At eighteen I thought it wasn’t really possible for me to be a writer, it seemed to be for others so I kept finding ways to stop myself. Now I disagree. I reckon a bit of quiet determination gets you further than a whole lot of wishful thinking.

4. What were three works of art – book, painting, piece of music, etc – you can now say, had a great effect on you and influenced your own development as a writer?

Books have always been my main influences but I like anything that makes me feel. When I read J.D. Salinger’s The Catcher in the Rye, I was about seventeen and it felt like waking up. Joni Mitchell’s album Blue moves me. All paintings by the Melbourne painter Clarice Beckett are beautiful. The film Midnight Cowboy. I wrote ‘Emmett’ listening to music from Leonard Cohen (Ten New Songs) to Bird York to Los Lobos. Music helps me write.

5. Considering the innumerable artistic avenues open to you, why did you choose to write a novel?

Writers create worlds out of words and that’s magic. Besides – can’t sing, can’t draw, can’t dance.

6. Please tell us about your latest novel…

The Book of Emmett is the story of a family whose father is a moody, violent bully. He gambles and he drinks, but somehow he loves the Arts. He inspires and terrorises. The children who survive their father are bonded like soldiers; they lived through the trenches together. Some forgive him, some don’t. What is love when you hold it up to the light?

(BBGuru: From the publisher – A stunning first novel from a Melbourne author. The story of the Brown family will wrench at your heart and make you hug those you love ever tighter.

Emmett Brown is as dark as Heathcliff, and as unpredictable. Sometimes he’s an inspiration, but not often. He’s a man of booze and obsessions: one of them is his ‘System’, an attempt to bend the laws of probability. But when the lottery numbers and horses fail him, so do love and reason, and he becomes an ogre to his wife and children.

For the innocents – Louisa, Rob, Peter, Daniel and Jessie – the bonds formed hiding in hedges at the end of the street, waiting for the maelstroms to pass, are complex and unbreakable. Over the years, the consequences of Emmett’s rages shape both their spirits and psyches, but as he lies dying they discover that love – however imperfect – is the best defence against pain.)

7. What do you hope people take away with them after reading your work?

I hope they get confused about love because I think if it’s not confusing, it’s not real. I hope the characters are so alive you think about them for a very long time. I hope they are memorable. I hope you love them and hate them and forgive them. I hope you cry with them and laugh at their daggy jokes. I hope you never forget them. I hope they come to live in your heart.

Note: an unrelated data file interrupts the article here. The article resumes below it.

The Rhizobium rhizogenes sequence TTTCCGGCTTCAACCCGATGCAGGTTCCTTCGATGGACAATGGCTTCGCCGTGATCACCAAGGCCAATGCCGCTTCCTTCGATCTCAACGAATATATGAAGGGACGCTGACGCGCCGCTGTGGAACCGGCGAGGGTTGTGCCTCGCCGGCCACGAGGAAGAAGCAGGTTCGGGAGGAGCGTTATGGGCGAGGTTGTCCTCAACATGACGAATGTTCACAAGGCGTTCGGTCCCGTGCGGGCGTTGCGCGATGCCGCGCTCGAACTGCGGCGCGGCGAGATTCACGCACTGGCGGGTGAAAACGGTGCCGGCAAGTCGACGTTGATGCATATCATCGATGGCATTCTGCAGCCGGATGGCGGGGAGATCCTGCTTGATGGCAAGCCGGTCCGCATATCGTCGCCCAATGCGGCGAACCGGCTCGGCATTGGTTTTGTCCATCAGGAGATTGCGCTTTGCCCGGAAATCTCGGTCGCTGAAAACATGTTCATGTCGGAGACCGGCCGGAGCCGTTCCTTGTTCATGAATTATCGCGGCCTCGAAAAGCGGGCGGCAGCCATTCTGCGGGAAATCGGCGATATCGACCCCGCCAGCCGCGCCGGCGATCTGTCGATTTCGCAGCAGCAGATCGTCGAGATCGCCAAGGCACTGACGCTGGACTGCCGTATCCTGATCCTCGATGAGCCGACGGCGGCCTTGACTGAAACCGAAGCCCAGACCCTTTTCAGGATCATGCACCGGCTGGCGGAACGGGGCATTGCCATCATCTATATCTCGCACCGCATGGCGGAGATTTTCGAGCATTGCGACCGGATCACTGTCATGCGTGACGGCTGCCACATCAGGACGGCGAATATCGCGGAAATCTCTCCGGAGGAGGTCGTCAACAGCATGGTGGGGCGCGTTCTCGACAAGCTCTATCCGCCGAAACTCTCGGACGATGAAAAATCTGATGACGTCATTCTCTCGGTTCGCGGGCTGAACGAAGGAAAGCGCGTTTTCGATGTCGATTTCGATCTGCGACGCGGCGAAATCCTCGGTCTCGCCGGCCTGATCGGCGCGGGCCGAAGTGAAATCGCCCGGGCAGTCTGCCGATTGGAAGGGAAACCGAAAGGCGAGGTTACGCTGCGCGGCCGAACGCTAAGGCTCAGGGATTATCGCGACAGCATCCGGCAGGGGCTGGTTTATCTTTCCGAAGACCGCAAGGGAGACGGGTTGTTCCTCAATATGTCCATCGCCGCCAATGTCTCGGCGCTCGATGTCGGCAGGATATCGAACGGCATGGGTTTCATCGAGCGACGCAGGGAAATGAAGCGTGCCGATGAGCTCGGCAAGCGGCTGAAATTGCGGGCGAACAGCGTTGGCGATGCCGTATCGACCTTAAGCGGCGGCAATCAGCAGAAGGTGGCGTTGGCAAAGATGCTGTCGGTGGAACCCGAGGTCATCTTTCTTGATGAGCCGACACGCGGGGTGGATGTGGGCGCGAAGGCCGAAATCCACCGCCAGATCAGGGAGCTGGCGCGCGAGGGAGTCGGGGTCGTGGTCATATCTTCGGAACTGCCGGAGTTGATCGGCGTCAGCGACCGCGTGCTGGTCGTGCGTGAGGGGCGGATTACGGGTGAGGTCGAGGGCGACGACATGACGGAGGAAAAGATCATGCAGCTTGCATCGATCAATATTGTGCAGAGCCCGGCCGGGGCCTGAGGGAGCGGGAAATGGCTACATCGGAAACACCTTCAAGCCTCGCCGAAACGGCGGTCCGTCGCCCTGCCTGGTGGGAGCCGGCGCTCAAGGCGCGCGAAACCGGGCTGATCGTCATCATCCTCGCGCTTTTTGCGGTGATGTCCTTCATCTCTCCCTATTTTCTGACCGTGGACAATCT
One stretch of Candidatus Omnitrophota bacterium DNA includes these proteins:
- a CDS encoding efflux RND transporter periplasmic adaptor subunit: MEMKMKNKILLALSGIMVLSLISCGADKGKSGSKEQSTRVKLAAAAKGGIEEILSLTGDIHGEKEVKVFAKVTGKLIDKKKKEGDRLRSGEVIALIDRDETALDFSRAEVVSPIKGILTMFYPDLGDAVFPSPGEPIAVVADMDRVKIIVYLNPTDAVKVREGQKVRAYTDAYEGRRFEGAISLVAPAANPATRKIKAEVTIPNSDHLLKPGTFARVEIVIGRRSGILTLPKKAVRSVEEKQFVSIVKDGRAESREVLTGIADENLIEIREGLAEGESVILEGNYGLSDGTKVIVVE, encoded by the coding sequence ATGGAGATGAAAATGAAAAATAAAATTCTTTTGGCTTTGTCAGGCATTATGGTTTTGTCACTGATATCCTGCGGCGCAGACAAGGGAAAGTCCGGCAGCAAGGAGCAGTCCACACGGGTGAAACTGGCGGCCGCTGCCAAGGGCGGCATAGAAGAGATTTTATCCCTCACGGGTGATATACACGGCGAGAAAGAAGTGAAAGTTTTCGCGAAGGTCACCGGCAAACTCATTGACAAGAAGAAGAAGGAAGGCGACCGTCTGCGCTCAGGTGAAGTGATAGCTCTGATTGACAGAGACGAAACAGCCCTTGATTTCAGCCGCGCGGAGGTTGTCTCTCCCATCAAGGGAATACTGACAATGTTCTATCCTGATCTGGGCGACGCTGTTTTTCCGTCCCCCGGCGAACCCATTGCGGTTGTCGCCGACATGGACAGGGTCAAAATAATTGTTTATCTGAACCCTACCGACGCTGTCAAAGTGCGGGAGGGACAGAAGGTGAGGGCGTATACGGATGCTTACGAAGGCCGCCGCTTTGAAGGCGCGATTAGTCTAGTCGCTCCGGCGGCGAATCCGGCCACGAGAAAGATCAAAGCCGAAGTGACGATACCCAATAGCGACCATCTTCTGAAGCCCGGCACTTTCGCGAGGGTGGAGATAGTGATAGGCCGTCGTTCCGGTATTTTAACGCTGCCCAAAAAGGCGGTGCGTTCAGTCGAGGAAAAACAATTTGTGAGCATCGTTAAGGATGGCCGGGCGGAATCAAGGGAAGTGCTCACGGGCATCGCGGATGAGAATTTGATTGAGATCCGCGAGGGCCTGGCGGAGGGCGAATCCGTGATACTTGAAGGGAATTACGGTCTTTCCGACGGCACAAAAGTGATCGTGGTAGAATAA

8. Whom do you most admire in the realm of writing and why?

So many incredible writers have given us so much. I’ll begin with Christina Stead because her masterpiece The Man Who Loved Children was a revelation; so real to me I could barely hold it in my hands. A book about a family that’s off, that doesn’t work but still loves. The book is perfection. I also admire the southern American gothic writers, Eudora Welty, Harper Lee and Carson McCullers. Also Jonathan Franzen and Jonathan Safran Foer, Lorrie Moore, Elizabeth Strout and Alice Munro. I like novels that are surprising, well-written and memorable. I hate bland, hate pretentious.

9. Many artists set themselves very ambitious goals. What are yours?

I really only want to write books I’m proud of. My goals are just to keep writing, trouble is, I’m easily distracted so I’m considering nailing my bum to the chair.

10.What advice do you give aspiring writers?

I’m so newly launched in all this, it seems presumptuous to offer advice but anyway here goes, the best I’ve got is to believe in yourself. After that, it’s like that old sign they put up in the London Underground during the war: Keep Calm and Carry On. Treat the reader as your friend, remember they don’t have to read your book. Don’t dwell on knockbacks, just listen to the reader within and give that reader the truth in an authentic voice. That’s what readers want.

Deborah, thank you for playing.

Click here to view The 2010 Miles Franklin Literary Award Shortlist.